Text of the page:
The children of fiction, like Dorothy, Alice, the Darlings, always want to be somewhere else. They’re sad, frightened, or in danger, until they’re whisked away some place so magical, so amazing, that they don’t notice they’re still sad, frightened or, especially, in danger. These stories are never so much about the journeys as they are the transformations of the children, the measurable growing up they do over the arc of the story.
Raymond Nakajima, the narrator and eventual hero of Dragon Island, thinks his story is about his trip to see his abusive father in Japan, until his flight from Los Angeles to Tokyo is brought down on a mysterious island. Raymond isn’t sure what brought the plane down, but is sure it has something to do with the pale man he met in the airport and the red eyes he sees glowing in the sky just before the crash.
Fleeing the wreckage for the jungle, Raymond discovers a place teeming with creatures right out of a monster movie. He spends his first hours on the island cowering from the monsters. While these monsters may spur him into action, none loom as large as the presence of his father. He appears only briefly and never directly interacts with Raymond, but his physical absence is compensated by his emotional presence. The father is the voice of Raymond’s constant fear of his surroundings and, at the root of it all, the self doubt which plagues the boy.
Soon Raymond meets a girl his age named Kitsune, and together they trek across Kaiju Island toward her village. Along the way, Raymond acquires the sword of legendary Kaiju Island hero Kintaro and encounters nearly all the creatures and robots—yes, robots—the island has to offer. Eventually Kitsune and her people, the Toho, come to believe Raymond is a descendant of Kintaro and destined to rid the island of the threat of the evil Ningai Ura, an outcast determined to unleash the island’s monsters on the outside world.
Ura is a strong villain when he’s present, but his disappearance after initially facing Raymond and Kitsune in the caves beneath the island leaves the bad guy role largely vacant. Like all good villains, though, Ura makes a triumphant return for the book’s climax.
Though it’s aimed at younger readers, Dragon Island will appeal to adults with fond memories of thrilling Saturday morning cartoons of the ‘70s and ‘80s. Short chapters give the book a brisk pace and ratchet up the excitement of the cliffhangers. Like those old cartoons, the danger isn’t so much menacing as it is compelling, and we root for Raymond not only to survive but to thrive. Our hero suffers from a serious confidence deficit which he’s clearly meant to overcome. There are flashes of the heroic in Raymond, but his transformation is slow, causing frustration in his island friends and in his readers.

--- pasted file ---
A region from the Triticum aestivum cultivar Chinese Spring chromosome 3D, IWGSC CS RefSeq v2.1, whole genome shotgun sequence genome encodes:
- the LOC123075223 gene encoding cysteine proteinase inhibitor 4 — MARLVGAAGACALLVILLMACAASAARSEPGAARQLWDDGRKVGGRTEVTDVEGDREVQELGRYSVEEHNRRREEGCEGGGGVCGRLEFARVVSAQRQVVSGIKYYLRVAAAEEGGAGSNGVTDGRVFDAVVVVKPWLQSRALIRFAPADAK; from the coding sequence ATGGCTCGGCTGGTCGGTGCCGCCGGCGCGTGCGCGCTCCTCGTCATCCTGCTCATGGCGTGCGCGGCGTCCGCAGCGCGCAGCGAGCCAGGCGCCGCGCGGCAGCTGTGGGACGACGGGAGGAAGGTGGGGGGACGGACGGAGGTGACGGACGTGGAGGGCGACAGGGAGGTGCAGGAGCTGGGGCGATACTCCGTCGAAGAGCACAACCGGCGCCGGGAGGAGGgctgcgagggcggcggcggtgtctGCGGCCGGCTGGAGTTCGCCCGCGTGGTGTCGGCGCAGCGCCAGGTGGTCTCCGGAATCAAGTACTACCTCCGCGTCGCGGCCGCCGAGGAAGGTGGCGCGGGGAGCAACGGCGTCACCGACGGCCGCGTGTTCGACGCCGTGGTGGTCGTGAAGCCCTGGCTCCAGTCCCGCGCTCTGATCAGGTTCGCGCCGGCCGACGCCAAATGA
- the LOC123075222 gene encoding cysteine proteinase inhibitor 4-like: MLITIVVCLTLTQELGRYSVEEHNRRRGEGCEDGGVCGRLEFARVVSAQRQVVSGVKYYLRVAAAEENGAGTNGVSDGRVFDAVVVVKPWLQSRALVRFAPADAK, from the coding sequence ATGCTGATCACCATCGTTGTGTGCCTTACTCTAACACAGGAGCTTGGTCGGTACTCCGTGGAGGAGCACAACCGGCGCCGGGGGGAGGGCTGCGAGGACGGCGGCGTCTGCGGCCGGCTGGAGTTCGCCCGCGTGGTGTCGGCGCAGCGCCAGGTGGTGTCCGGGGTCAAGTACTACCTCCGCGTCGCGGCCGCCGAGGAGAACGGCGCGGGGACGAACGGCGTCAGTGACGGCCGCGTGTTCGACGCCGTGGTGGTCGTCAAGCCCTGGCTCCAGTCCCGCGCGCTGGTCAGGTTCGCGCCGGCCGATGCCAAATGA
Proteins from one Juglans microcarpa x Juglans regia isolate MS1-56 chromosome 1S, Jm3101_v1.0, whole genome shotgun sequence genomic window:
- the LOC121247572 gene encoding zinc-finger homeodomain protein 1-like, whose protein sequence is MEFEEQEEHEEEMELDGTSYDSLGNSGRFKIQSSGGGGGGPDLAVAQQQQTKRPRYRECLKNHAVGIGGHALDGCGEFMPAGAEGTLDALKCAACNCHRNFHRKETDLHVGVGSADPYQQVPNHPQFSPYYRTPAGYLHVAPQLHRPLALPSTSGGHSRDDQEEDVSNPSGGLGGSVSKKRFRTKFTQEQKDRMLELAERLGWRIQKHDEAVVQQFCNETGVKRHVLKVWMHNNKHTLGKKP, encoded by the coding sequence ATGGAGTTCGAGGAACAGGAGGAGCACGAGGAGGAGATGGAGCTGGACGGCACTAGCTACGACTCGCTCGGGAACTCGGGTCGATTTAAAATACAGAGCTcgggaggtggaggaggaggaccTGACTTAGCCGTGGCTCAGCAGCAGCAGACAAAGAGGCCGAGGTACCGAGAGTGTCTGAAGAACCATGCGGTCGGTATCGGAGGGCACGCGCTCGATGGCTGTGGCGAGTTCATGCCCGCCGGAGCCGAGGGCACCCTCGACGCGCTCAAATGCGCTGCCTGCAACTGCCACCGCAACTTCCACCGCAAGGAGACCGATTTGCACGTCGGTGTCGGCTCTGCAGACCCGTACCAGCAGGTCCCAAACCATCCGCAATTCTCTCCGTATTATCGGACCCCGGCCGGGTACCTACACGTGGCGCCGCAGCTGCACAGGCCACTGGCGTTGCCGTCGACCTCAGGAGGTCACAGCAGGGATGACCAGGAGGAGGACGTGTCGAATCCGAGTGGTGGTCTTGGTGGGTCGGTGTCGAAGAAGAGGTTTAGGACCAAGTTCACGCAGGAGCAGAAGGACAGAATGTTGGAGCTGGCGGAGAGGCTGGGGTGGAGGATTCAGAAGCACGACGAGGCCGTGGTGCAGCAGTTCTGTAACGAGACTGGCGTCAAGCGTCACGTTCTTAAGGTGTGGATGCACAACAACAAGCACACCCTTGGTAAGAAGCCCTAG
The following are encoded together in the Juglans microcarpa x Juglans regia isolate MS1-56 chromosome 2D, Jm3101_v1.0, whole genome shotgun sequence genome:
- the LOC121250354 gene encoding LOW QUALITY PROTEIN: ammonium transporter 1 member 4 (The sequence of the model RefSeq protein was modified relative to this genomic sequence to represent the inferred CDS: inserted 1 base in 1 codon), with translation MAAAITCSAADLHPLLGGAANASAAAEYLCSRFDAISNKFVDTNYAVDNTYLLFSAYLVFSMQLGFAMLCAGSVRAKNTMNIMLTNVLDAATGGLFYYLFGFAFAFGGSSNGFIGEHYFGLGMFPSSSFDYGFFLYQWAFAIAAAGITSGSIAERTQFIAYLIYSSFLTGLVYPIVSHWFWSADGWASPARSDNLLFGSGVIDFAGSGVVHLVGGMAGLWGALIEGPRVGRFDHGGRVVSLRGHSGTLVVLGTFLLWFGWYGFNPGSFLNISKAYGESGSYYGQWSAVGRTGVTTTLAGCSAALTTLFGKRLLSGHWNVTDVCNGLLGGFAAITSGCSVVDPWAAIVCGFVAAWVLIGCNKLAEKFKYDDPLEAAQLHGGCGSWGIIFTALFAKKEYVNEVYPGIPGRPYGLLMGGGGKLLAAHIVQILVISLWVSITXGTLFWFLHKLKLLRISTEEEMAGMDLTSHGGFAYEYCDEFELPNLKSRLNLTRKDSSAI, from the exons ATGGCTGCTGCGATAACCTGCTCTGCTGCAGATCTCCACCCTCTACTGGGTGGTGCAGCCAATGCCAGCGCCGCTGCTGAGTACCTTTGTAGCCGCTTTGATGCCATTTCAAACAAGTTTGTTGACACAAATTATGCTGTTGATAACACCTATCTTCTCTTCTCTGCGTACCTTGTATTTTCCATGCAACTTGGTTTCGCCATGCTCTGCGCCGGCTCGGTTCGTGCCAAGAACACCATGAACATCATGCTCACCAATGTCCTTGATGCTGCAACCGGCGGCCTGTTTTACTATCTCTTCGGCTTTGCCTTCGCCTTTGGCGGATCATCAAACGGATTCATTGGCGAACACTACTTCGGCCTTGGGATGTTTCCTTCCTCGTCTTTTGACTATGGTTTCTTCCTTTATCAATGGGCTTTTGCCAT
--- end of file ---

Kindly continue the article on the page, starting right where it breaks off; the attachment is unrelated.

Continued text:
When Raymond finally becomes the hero he’s supposed to be, the transformation is not only emotional but physical. Without giving too much away, Raymond becomes the thing he’s been running from, and it’s easily one of the story’s best scenes.
Berryhill’s Island is populated with leathery winged dragons with bears’ bodies, giant turtles, robots, spaceships, and samurai warriors, but the Island itself is the books’ best character. It’s not a free for all, anything goes dumping ground for ideas and monsters, but a colorful, fully realized place worth exploring. It’s also a lot of fun.
The novel is packed with allusions and references, not just to the obvious Japanese movies and mythology, but to American pop music, games, and, most pronounced, the television show, Lost. The first few chapters read like an alternate, young adult version of that show’s pilot episode, a fun riff on the “mysterious island trope” and a loving homage. That show may not be on the radar of many in the book’s intended audience, but Berryhill’s fixed that. In some ways the book is a kind of primer, like a cool older brother nudging a kid and saying, “If you like that you’ll love this!”
Wearing one’s influences so prominently on the sleeve is tricky, because it can potentially draw unflattering parallels or pull the reader from the fictional world of the book they’re reading and into another. Here, the influences build, slowly at first, but more assured as the book progresses, adding color and depth to the world Berryhill created.